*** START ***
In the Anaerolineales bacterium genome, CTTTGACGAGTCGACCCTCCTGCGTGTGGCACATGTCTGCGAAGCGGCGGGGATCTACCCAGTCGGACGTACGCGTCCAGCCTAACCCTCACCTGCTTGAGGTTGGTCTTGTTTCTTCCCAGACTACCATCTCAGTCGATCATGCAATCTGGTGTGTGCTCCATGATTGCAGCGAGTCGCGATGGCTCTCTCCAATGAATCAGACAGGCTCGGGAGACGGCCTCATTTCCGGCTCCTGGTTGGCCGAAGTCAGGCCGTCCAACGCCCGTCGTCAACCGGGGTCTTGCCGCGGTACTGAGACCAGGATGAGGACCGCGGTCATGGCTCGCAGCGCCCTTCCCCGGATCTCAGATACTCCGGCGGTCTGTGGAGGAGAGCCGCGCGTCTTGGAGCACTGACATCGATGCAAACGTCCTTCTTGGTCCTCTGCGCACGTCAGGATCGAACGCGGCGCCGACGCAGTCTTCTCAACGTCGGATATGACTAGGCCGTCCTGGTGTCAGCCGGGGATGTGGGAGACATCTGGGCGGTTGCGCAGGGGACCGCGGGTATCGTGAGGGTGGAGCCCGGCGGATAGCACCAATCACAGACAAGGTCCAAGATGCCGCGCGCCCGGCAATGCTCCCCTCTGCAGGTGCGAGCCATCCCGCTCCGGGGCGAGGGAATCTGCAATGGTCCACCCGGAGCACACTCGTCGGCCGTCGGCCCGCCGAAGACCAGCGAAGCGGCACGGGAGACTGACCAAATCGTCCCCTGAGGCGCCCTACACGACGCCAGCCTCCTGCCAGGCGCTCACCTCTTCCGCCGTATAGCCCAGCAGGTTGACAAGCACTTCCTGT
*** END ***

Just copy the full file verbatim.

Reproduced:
In the Anaerolineales bacterium genome, CTTTGACGAGTCGACCCTCCTGCGTGTGGCACATGTCTGCGAAGCGGCGGGGATCTACCCAGTCGGACGTACGCGTCCAGCCTAACCCTCACCTGCTTGAGGTTGGTCTTGTTTCTTCCCAGACTACCATCTCAGTCGATCATGCAATCTGGTGTGTGCTCCATGATTGCAGCGAGTCGCGATGGCTCTCTCCAATGAATCAGACAGGCTCGGGAGACGGCCTCATTTCCGGCTCCTGGTTGGCCGAAGTCAGGCCGTCCAACGCCCGTCGTCAACCGGGGTCTTGCCGCGGTACTGAGACCAGGATGAGGACCGCGGTCATGGCTCGCAGCGCCCTTCCCCGGATCTCAGATACTCCGGCGGTCTGTGGAGGAGAGCCGCGCGTCTTGGAGCACTGACATCGATGCAAACGTCCTTCTTGGTCCTCTGCGCACGTCAGGATCGAACGCGGCGCCGACGCAGTCTTCTCAACGTCGGATATGACTAGGCCGTCCTGGTGTCAGCCGGGGATGTGGGAGACATCTGGGCGGTTGCGCAGGGGACCGCGGGTATCGTGAGGGTGGAGCCCGGCGGATAGCACCAATCACAGACAAGGTCCAAGATGCCGCGCGCCCGGCAATGCTCCCCTCTGCAGGTGCGAGCCATCCCGCTCCGGGGCGAGGGAATCTGCAATGGTCCACCCGGAGCACACTCGTCGGCCGTCGGCCCGCCGAAGACCAGCGAAGCGGCACGGGAGACTGACCAAATCGTCCCCTGAGGCGCCCTACACGACGCCAGCCTCCTGCCAGGCGCTCACCTCTTCCGCCGTATAGCCCAGCAGGTTGACAAGCACTTCCTGT